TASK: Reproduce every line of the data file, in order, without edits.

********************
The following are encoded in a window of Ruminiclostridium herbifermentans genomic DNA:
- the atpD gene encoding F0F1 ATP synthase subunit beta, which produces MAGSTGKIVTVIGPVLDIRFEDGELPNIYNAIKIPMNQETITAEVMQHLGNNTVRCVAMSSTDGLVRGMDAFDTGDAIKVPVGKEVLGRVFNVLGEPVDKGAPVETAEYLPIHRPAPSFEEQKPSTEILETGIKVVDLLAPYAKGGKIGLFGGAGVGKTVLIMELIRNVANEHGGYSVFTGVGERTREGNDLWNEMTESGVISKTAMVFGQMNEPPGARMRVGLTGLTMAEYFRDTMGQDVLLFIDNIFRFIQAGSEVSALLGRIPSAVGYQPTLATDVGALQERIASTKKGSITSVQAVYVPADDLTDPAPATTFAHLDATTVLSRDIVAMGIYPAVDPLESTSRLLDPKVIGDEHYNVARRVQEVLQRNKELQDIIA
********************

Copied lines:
The following are encoded in a window of Ruminiclostridium herbifermentans genomic DNA:
- the atpD gene encoding F0F1 ATP synthase subunit beta, which produces MAGSTGKIVTVIGPVLDIRFEDGELPNIYNAIKIPMNQETITAEVMQHLGNNTVRCVAMSSTDGLVRGMDAFDTGDAIKVPVGKEVLGRVFNVLGEPVDKGAPVETAEYLPIHRPAPSFEEQKPSTEILETGIKVVDLLAPYAKGGKIGLFGGAGVGKTVLIMELIRNVANEHGGYSVFTGVGERTREGNDLWNEMTESGVISKTAMVFGQMNEPPGARMRVGLTGLTMAEYFRDTMGQDVLLFIDNIFRFIQAGSEVSALLGRIPSAVGYQPTLATDVGALQERIASTKKGSITSVQAVYVPADDLTDPAPATTFAHLDATTVLSRDIVAMGIYPAVDPLESTSRLLDPKVIGDEHYNVARRVQEVLQRNKELQDIIA